Looks like a thing the Dabble’s plot grid could manage. But one difference, in that the plot grid seems to work best with scenes, whereas JK’s was for chapters. But it certainly exhibits the aspects of different plot lines.
Think I might make one of these myself. But since I want to do the same chapter based type, I’ll build it in Google Sheet.
By the way, I found this in this writing site. http://www.betternovelproject.com/blog/series-outline/
AND on this page, I learned about this book, Book Architecture: How to Plot and Outline Without Using a Formula. I’ve read a million writing books. Now I always assume any book I find will be formulaic, won’t teach me anything new, or both. But this one intrigued me. So I bought it.
Based on my reading at Joanne Rowling’s The Ickabog free online book, she does not use scenes at all. She writes in short chapters. That explains why her plot grid is organized in chapters.
Fun fact: Her real name does not include a middle K. Her publisher suggested she use the middle initial K because it made the author’s name look more impressive.
That’s interesting. I think a problem I have been having is deciding how to end a chapter, how many scenes in a chapter, whether or not to mix POVs in a chapter, etc.
But lately, I’ve abandoned thinking about chapters for the moment. I’m just focusing on scenes in my first draft. That way I just get the story out, not worrying about everything I just mentioned.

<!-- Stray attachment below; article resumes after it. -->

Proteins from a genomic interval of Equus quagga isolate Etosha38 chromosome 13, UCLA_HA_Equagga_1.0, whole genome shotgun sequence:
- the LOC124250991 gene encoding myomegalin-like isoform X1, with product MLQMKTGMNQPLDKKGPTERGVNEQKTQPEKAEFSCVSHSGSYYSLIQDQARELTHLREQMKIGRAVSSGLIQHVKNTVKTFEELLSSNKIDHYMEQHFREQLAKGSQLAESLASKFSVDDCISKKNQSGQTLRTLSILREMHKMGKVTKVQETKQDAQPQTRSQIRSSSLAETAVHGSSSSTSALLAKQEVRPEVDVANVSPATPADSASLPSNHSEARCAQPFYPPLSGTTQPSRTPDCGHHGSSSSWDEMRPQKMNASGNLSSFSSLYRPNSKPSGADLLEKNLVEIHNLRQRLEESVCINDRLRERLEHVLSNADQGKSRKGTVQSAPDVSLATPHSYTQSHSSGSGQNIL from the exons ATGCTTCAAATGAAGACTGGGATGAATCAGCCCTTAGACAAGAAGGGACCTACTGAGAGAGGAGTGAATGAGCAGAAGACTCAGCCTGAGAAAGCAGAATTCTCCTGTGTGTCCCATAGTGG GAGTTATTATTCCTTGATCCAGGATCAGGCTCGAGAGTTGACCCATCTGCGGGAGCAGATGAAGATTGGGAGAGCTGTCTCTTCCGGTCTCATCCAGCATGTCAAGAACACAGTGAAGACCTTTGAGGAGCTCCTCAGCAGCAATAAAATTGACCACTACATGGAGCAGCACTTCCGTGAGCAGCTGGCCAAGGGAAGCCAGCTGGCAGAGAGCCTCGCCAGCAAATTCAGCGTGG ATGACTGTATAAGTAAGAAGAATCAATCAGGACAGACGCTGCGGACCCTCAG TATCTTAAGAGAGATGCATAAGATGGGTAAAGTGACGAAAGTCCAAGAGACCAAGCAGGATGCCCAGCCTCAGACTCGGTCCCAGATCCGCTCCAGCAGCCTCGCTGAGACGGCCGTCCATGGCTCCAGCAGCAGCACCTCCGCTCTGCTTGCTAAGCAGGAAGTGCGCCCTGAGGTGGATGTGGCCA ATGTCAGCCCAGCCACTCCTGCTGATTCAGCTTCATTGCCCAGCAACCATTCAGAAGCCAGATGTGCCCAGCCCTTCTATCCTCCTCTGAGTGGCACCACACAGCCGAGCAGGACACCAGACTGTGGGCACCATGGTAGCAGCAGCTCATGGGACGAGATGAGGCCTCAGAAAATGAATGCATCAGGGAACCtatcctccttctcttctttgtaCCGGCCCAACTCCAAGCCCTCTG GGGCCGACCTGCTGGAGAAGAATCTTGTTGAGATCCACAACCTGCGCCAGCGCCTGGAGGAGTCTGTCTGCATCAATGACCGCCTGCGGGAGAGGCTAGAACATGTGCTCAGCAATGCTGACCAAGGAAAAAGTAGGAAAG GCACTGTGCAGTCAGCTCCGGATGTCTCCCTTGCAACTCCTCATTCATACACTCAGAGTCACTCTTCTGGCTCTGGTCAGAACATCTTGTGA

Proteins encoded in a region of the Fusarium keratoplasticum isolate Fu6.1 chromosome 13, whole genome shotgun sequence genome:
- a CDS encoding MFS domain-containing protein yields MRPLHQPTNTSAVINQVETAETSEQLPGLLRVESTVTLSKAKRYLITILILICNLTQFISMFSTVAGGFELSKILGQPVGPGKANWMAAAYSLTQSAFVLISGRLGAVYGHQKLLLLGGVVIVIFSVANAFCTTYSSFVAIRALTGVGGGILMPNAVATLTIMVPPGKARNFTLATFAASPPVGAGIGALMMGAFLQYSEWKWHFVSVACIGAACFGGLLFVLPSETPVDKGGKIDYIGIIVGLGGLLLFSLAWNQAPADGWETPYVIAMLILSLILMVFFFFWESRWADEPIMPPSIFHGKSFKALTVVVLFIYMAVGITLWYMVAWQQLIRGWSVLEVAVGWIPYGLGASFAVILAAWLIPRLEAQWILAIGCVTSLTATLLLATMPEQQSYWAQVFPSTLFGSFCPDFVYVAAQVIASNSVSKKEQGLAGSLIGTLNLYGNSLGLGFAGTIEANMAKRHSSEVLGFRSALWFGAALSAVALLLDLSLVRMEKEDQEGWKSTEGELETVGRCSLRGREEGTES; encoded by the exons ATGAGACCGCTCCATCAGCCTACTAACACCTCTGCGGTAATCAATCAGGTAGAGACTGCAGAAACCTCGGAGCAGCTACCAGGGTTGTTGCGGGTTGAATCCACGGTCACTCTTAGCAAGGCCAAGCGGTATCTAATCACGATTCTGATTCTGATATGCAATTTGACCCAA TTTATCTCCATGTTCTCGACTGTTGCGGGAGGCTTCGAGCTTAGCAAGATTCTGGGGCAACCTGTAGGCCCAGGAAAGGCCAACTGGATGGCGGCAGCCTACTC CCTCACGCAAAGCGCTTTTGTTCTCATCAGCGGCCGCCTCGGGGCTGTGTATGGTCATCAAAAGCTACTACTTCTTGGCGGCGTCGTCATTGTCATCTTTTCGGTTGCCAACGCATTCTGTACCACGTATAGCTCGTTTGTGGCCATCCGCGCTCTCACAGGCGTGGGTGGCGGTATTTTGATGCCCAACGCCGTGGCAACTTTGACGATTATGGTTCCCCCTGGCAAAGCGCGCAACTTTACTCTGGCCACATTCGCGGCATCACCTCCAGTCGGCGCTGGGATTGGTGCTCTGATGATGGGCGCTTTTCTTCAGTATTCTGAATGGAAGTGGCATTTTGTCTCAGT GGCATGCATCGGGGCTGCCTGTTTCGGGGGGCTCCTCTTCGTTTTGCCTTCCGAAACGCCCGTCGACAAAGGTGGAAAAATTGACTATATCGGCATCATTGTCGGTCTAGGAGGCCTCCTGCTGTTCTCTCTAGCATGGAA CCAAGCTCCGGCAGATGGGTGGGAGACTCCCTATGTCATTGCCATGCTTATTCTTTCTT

Since I don’t have to worry about how long a chapter should be, I can write as many scenes as I want, figuring I’ll cut out many of them in future drafts. Before, I was trying to be economical with my scenes so chapters wouldn’t be so big. And I found that I wasn’t able to explore character as much. But now that I’m writing as many scenes as I want, I’m getting to know my characters more. And even if certain scenes don’t make the cut, I would have made the characters more richer. Also, since there are multiple arcs and POVs going on, I can figure out how to order these later. It has really saved me a lot of headaches. And the writing is flowing a lot more.
I did read once that chapters that are made of multiple scenes are sometimes arbitrary division points that helps organized the final form of a submitted manuscript. Now I see it as secondary to plot. They can be a way to tighten up future drafts, add suspense, etc. Not something someone to worry about in the first draft.
But now that you’ve mentioned JK Rowling actually does short chapters that are essentially single scenes, that also gives the possibility of not even having to groups the scenes in to chapters. I know short chapters are pretty common in pot-boilers, so there’s that as well.
You could also do it in Dabble with a generic grid instead of one attached to the novel. I will have to consider allowing the grid to be chapter-based.
I was thinking of doing that. But the text I want to put into each box is really long. Won’t fit in a card. But I think doing it in Google Sheets will help when I’m working a lot of things out and always changing. But I think once it get it more locked down, and I don’t need to see all the long text in the boxes, I’ll transfer into a generic Dabble grid.
I’ve been reading this book the past few days. And I have applied a lot of what I’ve learned to my book. It has really helped me to add interest, suspense, character motivation and arcs, etc. I have a general plot, but the first draft of the first part was just a little blah. Mixing all the arcs (which the artist calls “series”) has helped to give it some umph.
I was also encouraged to hear that JKR spent five years just coming up with the rules of the Harry Potter universe before starting to write.